The pressure to comply with the European Union's Data Retention Directive is building. So far it has been slow, but the clock is ticking. HP has been quick to see a market opportunity, launching its Data Retention and Guardian Online (DRAGON) solution last year to help operators comply with the legislation. Ten out of the 27 EU nations that are subject to the legislation are working with HP.
It's a big market with some serious challenges. The legislation (2006/24/EC) was introduced in the wake of 9/11 and the Madrid and London bombings. It is designed to protect against terrorism, drug and people trafficking, and child exploitation.
It will cost every operator between â‚¬750,000 and â‚¬1 million in systems, storage, software and services, adding up to a â‚¬1.2 billion market as there are some 1,200 Tier 1, 2 and 3 operators in Europe.
The first phase was for all those operating fixed and mobile networks in the EU to retain call detail records (CDRs). A large operator will rack up between 250 million and 500 million CDRs daily. Retaining CDRs was supposed to have been done by September last year.
According to Nigel Upton, Communications, Media & Entertainment, HP, this is "now starting to accelerate. Operators were frantic to comply, but often were not clear about what they are being asked to do." They need to get on with it; the deadline for compliance is September this year.
The next target is for operators to save the details of data exchanges, such as email, which is to be in place by September 2009. As Upton said, "CDRs for telephony are straightforward, but the records for IP-based interchanges are far more difficult - for email, web sites, VoIP - the records are seven to eight times bigger."
He added, "The legislation says that for every email, the operator has to keep the time, the address is was sent from and to and so on. With IP, not all the information is stored in one place like it is for CDRs, for example, the location associated with an IP address will be stored separately. The records also have to include the duration of the interchange, the type of service and equipment involved."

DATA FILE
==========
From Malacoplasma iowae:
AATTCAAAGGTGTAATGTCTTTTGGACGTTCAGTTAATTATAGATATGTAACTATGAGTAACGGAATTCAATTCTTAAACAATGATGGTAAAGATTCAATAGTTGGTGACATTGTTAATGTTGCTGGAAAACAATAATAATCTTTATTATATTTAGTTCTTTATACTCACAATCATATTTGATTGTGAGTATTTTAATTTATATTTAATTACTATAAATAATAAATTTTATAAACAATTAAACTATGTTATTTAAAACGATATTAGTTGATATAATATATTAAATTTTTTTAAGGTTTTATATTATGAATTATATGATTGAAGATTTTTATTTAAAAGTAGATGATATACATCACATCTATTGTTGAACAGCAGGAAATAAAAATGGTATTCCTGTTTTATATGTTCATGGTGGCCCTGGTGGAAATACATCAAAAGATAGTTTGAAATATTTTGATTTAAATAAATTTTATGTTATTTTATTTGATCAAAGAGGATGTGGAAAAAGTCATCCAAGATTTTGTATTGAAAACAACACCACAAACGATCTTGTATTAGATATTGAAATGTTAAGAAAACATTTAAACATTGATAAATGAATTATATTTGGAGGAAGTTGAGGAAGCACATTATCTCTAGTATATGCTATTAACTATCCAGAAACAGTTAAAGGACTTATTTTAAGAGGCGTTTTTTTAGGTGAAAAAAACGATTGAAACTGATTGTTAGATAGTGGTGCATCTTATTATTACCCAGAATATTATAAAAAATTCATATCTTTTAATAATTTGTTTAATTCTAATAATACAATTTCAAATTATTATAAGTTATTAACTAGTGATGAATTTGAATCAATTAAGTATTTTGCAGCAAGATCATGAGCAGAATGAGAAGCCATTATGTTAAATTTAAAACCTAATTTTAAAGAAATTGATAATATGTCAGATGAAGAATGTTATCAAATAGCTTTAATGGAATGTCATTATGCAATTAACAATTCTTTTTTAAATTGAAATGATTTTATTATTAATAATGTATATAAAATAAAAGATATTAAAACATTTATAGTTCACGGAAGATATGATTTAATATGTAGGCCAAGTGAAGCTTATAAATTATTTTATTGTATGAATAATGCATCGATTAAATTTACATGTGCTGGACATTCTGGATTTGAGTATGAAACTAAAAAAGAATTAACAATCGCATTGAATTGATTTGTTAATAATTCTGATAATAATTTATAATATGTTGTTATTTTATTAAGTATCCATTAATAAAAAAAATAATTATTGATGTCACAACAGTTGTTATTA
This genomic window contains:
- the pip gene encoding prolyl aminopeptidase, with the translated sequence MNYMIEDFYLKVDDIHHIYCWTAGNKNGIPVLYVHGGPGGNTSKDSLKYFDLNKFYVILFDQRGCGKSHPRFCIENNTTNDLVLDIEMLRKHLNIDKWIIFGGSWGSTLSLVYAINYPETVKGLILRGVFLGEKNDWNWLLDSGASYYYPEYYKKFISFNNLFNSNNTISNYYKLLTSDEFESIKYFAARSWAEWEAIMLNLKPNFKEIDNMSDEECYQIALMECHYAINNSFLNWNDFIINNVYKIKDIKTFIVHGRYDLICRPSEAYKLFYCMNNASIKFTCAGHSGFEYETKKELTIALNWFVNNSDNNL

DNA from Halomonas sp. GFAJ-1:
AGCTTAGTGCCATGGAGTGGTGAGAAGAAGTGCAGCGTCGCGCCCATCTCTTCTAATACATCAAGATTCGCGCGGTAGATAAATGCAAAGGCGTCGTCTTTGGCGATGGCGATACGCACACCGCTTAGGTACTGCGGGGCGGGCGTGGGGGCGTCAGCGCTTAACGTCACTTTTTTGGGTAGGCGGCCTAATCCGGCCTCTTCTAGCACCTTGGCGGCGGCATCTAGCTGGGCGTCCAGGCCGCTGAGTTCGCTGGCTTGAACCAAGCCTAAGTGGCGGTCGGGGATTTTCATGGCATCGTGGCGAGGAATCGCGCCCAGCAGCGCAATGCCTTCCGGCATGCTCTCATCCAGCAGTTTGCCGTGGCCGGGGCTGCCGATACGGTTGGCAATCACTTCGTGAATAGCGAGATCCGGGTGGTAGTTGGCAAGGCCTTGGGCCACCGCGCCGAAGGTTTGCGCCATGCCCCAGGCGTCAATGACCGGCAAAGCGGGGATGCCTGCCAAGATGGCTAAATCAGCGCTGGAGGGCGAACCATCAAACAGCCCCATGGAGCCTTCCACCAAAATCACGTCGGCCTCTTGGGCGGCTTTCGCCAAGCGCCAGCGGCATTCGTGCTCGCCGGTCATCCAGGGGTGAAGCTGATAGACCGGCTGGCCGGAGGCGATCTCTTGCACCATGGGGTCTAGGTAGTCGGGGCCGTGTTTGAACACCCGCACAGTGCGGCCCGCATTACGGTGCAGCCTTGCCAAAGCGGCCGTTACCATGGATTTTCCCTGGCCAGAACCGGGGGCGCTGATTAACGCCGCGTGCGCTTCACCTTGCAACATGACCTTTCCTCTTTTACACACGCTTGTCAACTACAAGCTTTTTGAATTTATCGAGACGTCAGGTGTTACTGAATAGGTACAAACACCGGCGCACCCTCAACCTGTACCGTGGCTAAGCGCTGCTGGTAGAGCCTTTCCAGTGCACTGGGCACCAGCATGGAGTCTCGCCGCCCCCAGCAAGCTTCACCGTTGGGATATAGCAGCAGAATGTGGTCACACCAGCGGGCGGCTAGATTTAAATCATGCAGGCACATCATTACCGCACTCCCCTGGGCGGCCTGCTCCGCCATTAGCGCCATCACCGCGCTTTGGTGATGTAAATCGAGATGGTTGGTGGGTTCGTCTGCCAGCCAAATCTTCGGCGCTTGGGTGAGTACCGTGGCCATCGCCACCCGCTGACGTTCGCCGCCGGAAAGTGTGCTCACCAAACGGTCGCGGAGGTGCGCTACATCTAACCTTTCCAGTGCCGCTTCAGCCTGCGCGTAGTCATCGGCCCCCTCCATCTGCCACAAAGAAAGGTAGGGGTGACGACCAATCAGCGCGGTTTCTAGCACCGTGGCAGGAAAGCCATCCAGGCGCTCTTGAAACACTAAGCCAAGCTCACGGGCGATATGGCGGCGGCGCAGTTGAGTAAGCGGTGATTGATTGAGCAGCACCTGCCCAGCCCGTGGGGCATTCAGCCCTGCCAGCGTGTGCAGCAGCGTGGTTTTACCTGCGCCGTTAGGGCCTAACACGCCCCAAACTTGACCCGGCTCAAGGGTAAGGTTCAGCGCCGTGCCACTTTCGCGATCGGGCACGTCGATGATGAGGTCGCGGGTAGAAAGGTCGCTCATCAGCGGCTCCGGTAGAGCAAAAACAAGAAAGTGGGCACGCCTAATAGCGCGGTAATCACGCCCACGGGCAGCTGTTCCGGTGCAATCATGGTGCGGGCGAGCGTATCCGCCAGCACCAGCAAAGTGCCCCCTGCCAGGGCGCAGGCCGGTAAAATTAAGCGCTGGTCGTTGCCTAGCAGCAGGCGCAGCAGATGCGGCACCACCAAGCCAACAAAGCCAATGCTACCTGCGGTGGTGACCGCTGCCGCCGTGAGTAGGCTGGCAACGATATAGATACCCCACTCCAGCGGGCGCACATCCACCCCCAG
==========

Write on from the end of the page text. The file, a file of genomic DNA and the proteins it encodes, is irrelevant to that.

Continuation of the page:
One of the difficulties for operators has been commissioning and implementing a system that can scale to accommodate all these records. However, Upton commented, "There has been a change in the way operators view the legislation. Previously they saw it as something of a tax, but attitudes have changed because operators are now acting as ISPs and hosting sites, and have to comply with other initiatives too, such as the Child Exploitation and Online Protection Centre in the UK."
Although there has been a great deal of criticism concerning data retention and the infringement of personal privacy, the operators themselves do not have access to the retained data, only law enforcements agencies - and they have to request information specifically by a court order. It is sent to them encrypted from end-to-end.
Upton said that beyond the initial collective cost of â‚¬1.2 billion, there will, "not be a dramatic increase in that initial outlay because although the volume of traffic will increase, the cost of hardware, storage and servers is falling all the time." Of course the ultimate cost will be borne by the consumer.
Upton thinks the global market could be worth â‚¬3 billion: many other countries are looking to implement similar legislation, such as those in Latin America (in addition to the US Communication Assistance for Law Enforcement Act - CALEA). HP is well positioned to exploit it, particularly as Telefonica is believed to be a customer in Europe and has so many properties in Latin America.
Mike Davis, Senior Analyst, Ovum, commented, "European operators are now moving forward to comply with legislation in their respective countries. These deployments can be complex, particularly where an operator is present in more than one country, and they require many sophisticated capabilities beyond the obvious storage resources. HP's DRAGON approach is comprehensive and potentially the most mature offering in this arena."